Wikipedia articles of interest

1. If you haven’t found out about the Wikipedia Portals yet, you really need to know about the existence of those amazing things. Here’s the History of Science-portal, here’s one about the Bulgarian Empire.

2. Age of the Earth. An excerpt:

“In 1862, the physicist William Thomson (who later became Lord Kelvin) of Glasgow published calculations that fixed the age of Earth at between 20 million and 400 million years.[15][16] He assumed that Earth had formed as a completely molten object, and determined the amount of time it would take for the near-surface to cool to its present temperature. His calculations did not account for convection inside the Earth, which allows more heat to escape from the interior to warm rocks near the surface.[15]

Geologists had trouble accepting such a short age for Earth. Biologists could accept that Earth might have a finite age, but even 100 million years seemed much too short to be plausible.” [my emphasis]

I think I’ve heard about that estimate of Kelvin’s before, probably in HS physics. However the main point here to me is that the idea that the Earth itself – never mind the rest of the Universe – hadn’t been around for ever was at a point not all that long ago a new idea. We take so much of our world view for granted.

3. Timeline of historic inventions. This is just an amazing collection of links. When I was reading Clark’s World Prehistory some time ago, I remember being very annoyed at some point that the book didn’t give any estimate as to how long the bow had been around. That was one of the things I’d like to know. I could have just looked it up. The answer is 60.000 years, give or take. The first know flute was made 35.000 years ago. The horseshoe was invented in Ancient Rome in 200 BC. The pencil? 1565. The first bicycle was made in 1818.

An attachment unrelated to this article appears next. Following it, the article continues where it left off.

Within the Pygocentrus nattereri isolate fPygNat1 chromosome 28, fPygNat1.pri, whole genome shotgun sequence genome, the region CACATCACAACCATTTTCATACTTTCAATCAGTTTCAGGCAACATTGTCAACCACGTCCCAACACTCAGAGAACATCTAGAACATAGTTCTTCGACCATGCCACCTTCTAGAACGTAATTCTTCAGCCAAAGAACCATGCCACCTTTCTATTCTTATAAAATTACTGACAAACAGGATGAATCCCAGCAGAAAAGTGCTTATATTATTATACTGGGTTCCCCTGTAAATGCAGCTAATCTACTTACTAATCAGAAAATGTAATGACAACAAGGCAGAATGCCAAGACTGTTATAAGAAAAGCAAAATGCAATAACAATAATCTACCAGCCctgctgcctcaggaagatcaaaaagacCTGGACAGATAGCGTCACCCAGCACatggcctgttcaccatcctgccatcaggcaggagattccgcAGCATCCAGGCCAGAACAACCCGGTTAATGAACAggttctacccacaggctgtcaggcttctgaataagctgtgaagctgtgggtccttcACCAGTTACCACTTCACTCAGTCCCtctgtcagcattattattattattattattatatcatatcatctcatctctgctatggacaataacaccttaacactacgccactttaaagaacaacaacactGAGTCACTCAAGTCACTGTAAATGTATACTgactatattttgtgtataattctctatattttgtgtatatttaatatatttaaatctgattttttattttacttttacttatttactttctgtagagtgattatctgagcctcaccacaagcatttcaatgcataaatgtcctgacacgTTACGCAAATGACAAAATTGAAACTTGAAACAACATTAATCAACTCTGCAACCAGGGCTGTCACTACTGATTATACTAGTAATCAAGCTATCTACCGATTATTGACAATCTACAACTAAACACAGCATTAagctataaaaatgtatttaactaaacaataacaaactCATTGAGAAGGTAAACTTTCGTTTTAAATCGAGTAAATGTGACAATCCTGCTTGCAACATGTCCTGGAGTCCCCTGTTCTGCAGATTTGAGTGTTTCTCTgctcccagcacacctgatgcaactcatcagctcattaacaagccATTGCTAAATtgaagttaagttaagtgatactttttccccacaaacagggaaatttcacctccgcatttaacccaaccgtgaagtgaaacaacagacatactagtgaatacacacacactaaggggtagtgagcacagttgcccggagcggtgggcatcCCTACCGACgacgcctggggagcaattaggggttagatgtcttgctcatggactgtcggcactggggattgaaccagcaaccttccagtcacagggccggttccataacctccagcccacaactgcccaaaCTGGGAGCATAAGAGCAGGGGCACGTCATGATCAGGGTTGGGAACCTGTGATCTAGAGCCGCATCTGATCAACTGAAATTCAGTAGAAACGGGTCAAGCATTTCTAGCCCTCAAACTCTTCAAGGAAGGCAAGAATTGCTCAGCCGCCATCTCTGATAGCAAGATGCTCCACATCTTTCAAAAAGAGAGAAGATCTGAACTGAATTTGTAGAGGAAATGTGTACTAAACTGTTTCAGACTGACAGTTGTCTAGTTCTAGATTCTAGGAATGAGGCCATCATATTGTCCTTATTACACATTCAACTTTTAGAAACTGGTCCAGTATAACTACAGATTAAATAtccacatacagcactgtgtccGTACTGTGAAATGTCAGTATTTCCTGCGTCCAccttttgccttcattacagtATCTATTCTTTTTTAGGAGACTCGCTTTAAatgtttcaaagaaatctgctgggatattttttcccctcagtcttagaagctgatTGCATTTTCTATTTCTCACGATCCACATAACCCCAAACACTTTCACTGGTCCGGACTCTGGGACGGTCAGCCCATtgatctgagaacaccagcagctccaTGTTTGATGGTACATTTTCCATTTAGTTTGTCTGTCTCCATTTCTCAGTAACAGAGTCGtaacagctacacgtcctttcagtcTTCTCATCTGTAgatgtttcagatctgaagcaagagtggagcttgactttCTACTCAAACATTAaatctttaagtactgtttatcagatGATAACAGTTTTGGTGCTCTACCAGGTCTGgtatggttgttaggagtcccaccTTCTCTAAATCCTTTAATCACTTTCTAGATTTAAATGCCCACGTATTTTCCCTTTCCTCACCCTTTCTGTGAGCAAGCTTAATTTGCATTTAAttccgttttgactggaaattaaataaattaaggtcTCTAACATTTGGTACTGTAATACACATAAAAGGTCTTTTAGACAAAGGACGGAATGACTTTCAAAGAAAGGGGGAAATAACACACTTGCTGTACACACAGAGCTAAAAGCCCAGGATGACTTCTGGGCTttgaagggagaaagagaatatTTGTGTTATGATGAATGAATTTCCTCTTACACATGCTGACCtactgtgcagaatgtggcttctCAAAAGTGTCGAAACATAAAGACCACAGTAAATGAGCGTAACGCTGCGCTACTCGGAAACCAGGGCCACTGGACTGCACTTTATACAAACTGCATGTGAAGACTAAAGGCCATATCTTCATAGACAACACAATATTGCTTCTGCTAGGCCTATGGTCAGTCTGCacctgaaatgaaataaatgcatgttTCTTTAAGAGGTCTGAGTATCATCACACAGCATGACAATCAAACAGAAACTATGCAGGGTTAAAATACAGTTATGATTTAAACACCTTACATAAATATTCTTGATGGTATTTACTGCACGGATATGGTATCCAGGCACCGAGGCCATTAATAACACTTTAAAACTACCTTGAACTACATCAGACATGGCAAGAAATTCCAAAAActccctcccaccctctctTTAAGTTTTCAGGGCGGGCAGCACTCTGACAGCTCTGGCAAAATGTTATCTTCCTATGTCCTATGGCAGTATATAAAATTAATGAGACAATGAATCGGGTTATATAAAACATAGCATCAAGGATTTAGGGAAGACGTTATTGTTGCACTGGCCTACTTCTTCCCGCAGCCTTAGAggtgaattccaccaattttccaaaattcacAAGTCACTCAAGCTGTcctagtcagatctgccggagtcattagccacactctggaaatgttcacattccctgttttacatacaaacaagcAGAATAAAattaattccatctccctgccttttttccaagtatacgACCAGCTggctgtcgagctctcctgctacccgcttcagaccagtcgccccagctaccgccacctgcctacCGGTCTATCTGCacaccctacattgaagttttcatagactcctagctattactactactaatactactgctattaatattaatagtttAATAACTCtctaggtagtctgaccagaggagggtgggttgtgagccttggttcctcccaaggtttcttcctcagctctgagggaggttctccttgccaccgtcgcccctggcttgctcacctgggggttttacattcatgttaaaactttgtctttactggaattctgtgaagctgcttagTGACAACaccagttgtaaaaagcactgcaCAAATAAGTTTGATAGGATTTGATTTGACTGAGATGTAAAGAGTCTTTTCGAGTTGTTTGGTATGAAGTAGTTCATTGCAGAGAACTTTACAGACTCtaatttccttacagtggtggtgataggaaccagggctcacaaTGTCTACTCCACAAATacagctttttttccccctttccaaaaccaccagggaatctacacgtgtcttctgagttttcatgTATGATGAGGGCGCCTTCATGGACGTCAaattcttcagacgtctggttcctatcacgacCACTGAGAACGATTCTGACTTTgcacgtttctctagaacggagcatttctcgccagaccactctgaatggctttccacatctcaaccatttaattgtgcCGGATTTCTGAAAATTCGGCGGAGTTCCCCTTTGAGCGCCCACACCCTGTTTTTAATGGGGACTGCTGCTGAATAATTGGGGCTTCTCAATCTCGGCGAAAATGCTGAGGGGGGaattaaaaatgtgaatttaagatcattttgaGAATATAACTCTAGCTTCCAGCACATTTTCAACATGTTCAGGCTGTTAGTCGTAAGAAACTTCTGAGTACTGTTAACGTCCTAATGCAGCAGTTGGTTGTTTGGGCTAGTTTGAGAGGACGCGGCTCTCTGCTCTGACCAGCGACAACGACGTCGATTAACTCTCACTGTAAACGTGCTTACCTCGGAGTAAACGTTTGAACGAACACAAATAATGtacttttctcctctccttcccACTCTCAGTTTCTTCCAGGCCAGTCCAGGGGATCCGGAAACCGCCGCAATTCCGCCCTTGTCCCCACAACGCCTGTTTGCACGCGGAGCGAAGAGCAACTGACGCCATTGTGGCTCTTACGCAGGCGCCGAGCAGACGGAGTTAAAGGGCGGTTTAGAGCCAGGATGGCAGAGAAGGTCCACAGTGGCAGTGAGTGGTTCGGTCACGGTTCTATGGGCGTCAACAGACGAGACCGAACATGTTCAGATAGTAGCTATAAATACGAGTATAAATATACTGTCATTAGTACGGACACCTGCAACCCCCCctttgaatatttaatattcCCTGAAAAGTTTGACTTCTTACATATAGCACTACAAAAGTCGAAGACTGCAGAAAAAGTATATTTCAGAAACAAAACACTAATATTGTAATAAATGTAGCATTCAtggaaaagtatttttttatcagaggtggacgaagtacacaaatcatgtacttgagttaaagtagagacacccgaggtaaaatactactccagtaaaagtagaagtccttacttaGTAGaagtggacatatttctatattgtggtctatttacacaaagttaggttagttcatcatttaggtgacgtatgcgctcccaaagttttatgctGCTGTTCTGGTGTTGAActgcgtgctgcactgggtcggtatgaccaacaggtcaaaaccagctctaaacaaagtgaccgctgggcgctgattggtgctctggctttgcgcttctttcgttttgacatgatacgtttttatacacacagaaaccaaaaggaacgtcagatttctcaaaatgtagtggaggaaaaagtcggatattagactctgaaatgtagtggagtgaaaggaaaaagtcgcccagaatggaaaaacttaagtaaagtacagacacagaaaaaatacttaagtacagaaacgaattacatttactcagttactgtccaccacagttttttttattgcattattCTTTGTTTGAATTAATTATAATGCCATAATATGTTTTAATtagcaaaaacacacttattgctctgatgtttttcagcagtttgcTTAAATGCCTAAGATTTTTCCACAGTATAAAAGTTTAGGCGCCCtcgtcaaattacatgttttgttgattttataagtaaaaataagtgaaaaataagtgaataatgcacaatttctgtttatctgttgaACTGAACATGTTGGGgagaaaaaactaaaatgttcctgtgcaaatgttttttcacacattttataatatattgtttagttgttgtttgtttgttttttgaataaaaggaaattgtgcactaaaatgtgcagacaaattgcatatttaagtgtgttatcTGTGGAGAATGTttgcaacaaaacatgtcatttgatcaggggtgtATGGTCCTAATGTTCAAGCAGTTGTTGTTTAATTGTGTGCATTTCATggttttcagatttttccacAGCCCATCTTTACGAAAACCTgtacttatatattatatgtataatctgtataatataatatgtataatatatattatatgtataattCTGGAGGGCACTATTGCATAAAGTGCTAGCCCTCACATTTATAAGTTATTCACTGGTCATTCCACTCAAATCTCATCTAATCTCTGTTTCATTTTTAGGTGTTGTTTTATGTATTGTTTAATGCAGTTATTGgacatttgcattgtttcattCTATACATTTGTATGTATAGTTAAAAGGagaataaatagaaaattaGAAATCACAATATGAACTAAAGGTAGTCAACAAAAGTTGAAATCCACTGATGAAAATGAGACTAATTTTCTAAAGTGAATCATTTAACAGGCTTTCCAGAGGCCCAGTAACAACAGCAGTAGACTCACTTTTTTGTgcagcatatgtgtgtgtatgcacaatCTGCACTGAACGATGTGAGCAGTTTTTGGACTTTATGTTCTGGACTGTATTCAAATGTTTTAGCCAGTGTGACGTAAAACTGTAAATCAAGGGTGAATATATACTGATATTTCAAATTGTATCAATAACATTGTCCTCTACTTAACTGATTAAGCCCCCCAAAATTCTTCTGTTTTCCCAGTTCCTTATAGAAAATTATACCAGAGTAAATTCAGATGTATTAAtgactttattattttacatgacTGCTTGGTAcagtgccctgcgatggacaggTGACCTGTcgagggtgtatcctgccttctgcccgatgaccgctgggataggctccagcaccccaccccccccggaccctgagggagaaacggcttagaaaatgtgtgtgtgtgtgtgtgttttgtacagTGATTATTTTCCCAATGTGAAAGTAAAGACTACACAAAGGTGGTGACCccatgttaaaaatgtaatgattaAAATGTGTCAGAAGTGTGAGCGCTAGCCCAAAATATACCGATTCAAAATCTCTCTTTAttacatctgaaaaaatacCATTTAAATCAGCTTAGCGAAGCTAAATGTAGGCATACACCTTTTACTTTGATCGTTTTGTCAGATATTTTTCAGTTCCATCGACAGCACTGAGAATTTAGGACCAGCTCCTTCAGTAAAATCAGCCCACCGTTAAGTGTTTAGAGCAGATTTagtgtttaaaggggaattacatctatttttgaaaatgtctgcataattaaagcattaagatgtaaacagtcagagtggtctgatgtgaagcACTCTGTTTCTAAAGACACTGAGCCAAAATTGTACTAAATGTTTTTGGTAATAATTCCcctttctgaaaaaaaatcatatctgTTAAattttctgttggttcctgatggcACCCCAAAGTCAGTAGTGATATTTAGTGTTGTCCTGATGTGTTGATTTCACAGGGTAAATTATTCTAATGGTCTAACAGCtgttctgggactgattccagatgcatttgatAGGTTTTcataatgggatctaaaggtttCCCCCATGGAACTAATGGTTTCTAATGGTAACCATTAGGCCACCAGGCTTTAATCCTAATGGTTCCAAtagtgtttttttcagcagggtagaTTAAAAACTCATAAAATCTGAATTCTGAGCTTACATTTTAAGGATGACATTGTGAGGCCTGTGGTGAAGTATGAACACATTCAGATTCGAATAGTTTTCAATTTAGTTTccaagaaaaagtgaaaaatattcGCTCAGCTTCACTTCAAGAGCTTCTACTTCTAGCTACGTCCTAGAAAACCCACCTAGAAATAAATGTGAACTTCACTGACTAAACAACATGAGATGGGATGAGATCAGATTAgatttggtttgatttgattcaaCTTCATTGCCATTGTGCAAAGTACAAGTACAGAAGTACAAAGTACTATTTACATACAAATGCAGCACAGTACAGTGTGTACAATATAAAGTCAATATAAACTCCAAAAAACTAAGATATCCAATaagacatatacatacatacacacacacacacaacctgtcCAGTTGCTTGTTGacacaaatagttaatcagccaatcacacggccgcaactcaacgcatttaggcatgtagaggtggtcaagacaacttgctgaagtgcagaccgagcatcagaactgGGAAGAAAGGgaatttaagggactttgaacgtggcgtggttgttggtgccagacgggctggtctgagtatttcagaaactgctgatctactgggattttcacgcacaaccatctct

4. Jevons Paradox.

“In economics, the Jevons paradox, sometimes called the Jevons effect, is the proposition that technological progress that increases the efficiency with which a resource is used tends to increase (rather than decrease) the rate of consumption of that resource.”

5. Wolverine.

“The adult wolverine is about the size of a medium dog, with a length usually ranging from 65–87 cm (25–34 inches), a tail of 17–26 cm (7–10 inches), and a weight of 10–25 kg (22–55 lb), though exceptionally large males can weigh over 31 kg (70 lb)”


“The wolverine is, like most mustelids, remarkably strong for its size. Armed with powerful jaws, sharp claws, and a thick hide,[9] wolverines may defend kills against larger or more numerous predators. There is at least one published account of a 27-pound wolverine’s apparent attempt to steal a kill from a black bear (adult males weigh 400 to 500 pounds).” […] “Adult wolverines have no natural predators, though they do come into conflict with (and may be killed by) other large predators over territory and food.”


January 24, 2011 Posted by | Biology, Economics, Geology, History, Science, Wikipedia, Zoology | Leave a comment